Resurrected Living
"What are you going to do with your new resurrected life? This is the heroic question." Richard Rohr



“But when the fullness of time had come, God sent forth his Son, born of woman, born under the law, to redeem those who were under the law, so that we might receive adoption as sons.” (Galatians 4:4-5)

One of the many things I love about Churches of Christ is our devotion to truth. We seek a Biblical reason for everything we do. We are cautious about traditions introduced after the first century. We are not opposed to them. We have adopted traditions from others and created some of our own. These include Bible classes, VBS, midweek services, individual communion cups, etc. However, we seek to have a reason based on Scripture for every tradition we hold.

There have been differing views in Churches of Christ regarding Christmas. Some believe that Christmas should not be celebrated because the Bible does not command it, nor does it provide the date for Jesus’ birth. Others see it as a great opportunity to teach their children about the birth of Christ and talk to their neighbors about Jesus. I understand both of these views, but I also believe there are some excellent reasons why Christians should celebrate Jesus’ birth at Christmas.

For many in Churches of Christ, the question is not “Should we celebrate Christmas?” That question has already been answered. Our homes are decorated with colorful lights and a Christmas tree. We buy presents and often speak of that jolly old elf from the north. We have no problem embracing the secular aspects of Christmas. The issue is if we should say anything about Jesus or if we should sing songs about his birth. This can be confusing for non-Christians. Why would those who profess Christ shun the spiritual side of Christmas and embrace the worldly parts of Christmas? Aren’t we instructed in Scripture to do the opposite (Colossians 3:2)? We send a mixed message to the world when we praise Santa Claus (aka Saint Nicholas), but refuse to mention anything about Jesus being born.

We should also consider the word Christmas. It is a compound word meaning Christ worship. The names of God and Christ should be revered and respected. We should not use them flippantly. It’s perfectly fine to wish someone a Merry Christmas if you intend to glorify and celebrate Christ, but if you think Christmas has nothing to do with Christ, then you shouldn’t use his name. We should never take the name of Christ and use it for secular purposes. The word Christmas means something specific, and we should remember this when we use it.

I acknowledge that we do not know the exact date Jesus was born, but this reason alone is not enough to keep us from celebrating his birth. We do not have to know when an event occurred to celebrate how it has changed our world. We celebrate the death, burial, and resurrection of Jesus every Sunday during the Lord’s Supper even though we are not doing it on the date it happened. People sometimes celebrate birthdays on days other than their birthday. It is reasonable to set aside a day to honor Jesus and remember something as important as his birth without knowing when it happened.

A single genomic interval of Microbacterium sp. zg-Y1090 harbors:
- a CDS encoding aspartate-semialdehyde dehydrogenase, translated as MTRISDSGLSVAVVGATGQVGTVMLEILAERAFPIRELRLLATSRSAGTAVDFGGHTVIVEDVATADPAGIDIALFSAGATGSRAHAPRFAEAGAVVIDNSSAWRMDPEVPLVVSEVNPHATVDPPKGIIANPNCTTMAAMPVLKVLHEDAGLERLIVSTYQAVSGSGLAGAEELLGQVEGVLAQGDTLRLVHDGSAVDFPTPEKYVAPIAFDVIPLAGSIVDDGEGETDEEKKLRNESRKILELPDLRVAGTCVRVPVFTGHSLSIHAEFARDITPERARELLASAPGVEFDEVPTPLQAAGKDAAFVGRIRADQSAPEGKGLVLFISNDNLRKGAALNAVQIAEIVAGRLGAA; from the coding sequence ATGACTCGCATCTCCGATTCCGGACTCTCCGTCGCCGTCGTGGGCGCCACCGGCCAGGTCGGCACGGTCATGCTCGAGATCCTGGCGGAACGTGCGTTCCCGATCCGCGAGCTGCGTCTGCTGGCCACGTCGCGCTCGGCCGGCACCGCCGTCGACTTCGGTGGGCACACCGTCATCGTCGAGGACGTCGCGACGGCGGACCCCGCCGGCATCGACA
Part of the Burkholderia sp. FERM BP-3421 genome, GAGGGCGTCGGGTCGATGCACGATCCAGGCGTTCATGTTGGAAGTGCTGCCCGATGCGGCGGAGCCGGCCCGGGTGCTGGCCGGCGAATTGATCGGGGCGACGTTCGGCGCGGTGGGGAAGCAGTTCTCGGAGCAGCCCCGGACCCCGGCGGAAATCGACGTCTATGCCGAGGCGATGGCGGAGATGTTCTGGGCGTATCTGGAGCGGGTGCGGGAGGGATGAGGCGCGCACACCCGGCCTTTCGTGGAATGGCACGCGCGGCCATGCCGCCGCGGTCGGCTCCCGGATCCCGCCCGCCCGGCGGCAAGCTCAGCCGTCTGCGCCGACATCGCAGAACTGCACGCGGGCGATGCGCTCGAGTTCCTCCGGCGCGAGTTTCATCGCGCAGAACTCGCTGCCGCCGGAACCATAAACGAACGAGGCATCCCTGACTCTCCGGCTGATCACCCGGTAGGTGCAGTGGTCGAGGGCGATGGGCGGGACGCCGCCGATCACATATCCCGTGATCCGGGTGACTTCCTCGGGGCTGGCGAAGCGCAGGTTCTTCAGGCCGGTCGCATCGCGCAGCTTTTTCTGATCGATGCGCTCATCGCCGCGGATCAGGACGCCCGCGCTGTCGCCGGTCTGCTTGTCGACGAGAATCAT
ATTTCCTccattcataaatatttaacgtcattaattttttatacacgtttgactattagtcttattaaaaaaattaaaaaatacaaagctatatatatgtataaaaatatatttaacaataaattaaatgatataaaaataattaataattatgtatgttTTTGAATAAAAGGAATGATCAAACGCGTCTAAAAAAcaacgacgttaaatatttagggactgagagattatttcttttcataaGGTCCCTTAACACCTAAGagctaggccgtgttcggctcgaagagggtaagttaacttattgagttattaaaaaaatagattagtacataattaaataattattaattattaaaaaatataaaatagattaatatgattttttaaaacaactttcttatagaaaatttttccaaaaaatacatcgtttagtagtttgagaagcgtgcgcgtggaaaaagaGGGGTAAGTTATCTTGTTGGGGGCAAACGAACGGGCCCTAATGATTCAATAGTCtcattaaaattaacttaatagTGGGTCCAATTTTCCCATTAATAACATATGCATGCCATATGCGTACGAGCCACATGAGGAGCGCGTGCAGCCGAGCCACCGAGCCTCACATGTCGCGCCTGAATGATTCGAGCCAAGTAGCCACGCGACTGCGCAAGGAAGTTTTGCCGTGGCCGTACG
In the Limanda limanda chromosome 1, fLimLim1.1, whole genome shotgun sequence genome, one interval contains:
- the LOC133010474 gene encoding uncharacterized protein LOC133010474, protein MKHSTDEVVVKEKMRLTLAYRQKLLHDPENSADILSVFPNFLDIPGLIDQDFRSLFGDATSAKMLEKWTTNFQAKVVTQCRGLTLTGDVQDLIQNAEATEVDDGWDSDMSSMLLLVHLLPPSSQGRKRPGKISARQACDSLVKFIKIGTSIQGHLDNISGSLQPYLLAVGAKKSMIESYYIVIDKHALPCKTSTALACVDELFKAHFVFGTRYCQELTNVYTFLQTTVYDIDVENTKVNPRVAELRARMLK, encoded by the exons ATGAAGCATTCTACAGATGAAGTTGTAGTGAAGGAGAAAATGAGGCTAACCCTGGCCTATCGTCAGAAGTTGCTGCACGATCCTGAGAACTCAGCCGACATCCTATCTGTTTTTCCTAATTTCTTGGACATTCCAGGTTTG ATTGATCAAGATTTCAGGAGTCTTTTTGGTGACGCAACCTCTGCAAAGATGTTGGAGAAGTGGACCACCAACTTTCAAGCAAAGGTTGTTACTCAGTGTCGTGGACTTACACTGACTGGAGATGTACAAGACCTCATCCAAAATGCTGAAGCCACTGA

We have Biblical precedent to celebrate the birth of Jesus. We have Biblical examples of angels and shepherds praising God and rejoicing when they hear the news (Luke 2:13-20). Matthew tells us of wise men worshiping Jesus and bringing him gifts (Matt. 2:10-11). When we set aside a day to remember the birth of Jesus and sing praises to his name, we are following the example of the angels, shepherds, and wise men.

We are given freedom in Christ to celebrate his birth if we wish. Paul writes,

“One person esteems one day as better than another, while another esteems all days alike. Each one should be fully convinced in his own mind. The one who observes the day, observes it in honor of the Lord.” (Romans 14:5-6)

We can celebrate Christmas as the birth of Jesus as long we honor the Lord when we do. What we cannot do is pass judgment on others who wish to celebrate or not celebrate this holiday.

Christmas gives us one more opportunity to meditate on the work of God and honor our Lord and Savior. It doesn’t take away from anything we do on Sunday, the day God appointed for worship. In fact, I believe it adds to the richness of our worship and gives us reason to praise God even more.



Wonder is the inspiring story of August Pullman (Jacob Tremblay), a boy born with a facial deformity, who is entering the fifth grade. Up until this point, Auggie had been homeschooled and lived a relatively sheltered life often venturing outside with his astronaut helmet so no one could see his face. His parents, Nate (Owen Wilson) and Isabel (Julia Roberts), are aware of the difficult challenges Auggie will face and they do everything they can to prepare him for this moment.

Stephen Chbosky, who directed the fantastic The Perks of Being a Wallflower, does a nice job of navigating a story which could easily become predictable and filled with cliches. The film explores characters such as Auggie’s sister Via (Izabela Vidovic) and allows the viewer to experience the circumstances of the film from various perspectives. One should expect to feel empathy for Auggie going into the movie, but Chbosky presents the story in such a way that the viewer feels empathy for Auggie and several of the other characters as well.